When we talk of food at an upscale restaurant, we invariably talk of the chef behind it. But despite most of us finding the array of food available in Delhi’s lip-smacking old quarters, few of us remember the ‘bawarchis’, or the traditional cooks, behind the culinary magic. Purani Dilli, as the area is known, is still home to some of the indigenous Mughal-era bawarchis and many dishes’ origins can be traced to this place.
Despite that, the Old Delhi cooks remain anonymous to food lovers as their toque and apron-wearing counterparts in five-star hotels and expensive fine dining restaurants hog all the limelight. No fancy oven, no proper kitchen, the bawarchis of Old Delhi are seemingly caught in a time warp and usually cook on the roadside using the traditional wood fuel.
Although some of them have started using gas stoves, paucity of LPG cylinders makes them use firewood often. They cook only on order. Mohalla Qabristan, near Turkman Gate is house to some of the oldest bawarchi families of Old Delhi. However, it is not easy to trace their origin as even the oldest among the cooks can’t recall as to how many generations have already gone in the profession of cooking food. But they have been around for a few centuries.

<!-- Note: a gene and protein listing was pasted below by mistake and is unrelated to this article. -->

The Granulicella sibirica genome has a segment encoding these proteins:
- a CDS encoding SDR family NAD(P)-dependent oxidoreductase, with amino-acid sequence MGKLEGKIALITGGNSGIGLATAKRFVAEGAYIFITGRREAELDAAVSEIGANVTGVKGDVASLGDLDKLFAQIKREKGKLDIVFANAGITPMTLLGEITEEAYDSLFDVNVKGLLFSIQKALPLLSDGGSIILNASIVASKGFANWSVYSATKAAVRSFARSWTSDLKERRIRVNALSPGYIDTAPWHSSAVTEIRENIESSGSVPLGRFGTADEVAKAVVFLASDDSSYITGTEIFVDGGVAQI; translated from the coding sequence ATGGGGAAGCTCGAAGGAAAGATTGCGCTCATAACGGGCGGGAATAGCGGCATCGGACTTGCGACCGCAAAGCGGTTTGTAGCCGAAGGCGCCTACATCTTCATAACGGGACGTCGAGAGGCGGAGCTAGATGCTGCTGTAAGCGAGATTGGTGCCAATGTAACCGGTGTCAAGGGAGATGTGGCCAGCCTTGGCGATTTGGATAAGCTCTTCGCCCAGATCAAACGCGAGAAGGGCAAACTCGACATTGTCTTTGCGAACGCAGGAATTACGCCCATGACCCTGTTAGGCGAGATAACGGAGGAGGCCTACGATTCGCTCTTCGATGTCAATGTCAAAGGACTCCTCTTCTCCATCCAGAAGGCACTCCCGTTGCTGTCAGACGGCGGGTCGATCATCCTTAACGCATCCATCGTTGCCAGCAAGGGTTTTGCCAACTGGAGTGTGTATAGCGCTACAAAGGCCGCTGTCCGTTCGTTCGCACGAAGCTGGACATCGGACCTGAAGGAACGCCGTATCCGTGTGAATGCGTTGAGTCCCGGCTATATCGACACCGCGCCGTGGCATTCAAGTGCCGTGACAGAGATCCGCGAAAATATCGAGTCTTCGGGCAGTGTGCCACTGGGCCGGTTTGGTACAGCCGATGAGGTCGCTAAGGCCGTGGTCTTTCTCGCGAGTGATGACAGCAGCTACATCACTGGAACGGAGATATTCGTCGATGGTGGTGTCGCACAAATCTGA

“I learnt this art from my father, and he had inherited it from his father. That is all I know,” says Mohammed Yameen, 70. Yameen never cared to send his sons (five of them) to school and they all help in the kitchen. The thing that these bawarchis care most about is their recipes and spices. They guard their recipes staunchly — one of the reasons they seldom keep people from outside their family as apprentices.
“I don’t know who invented these dishes but they are popular now. We prepare these items only on order. But please don’t ask me about their recipes. I won’t tell you,” says Mohamed Saleem, 60, another bawarchi.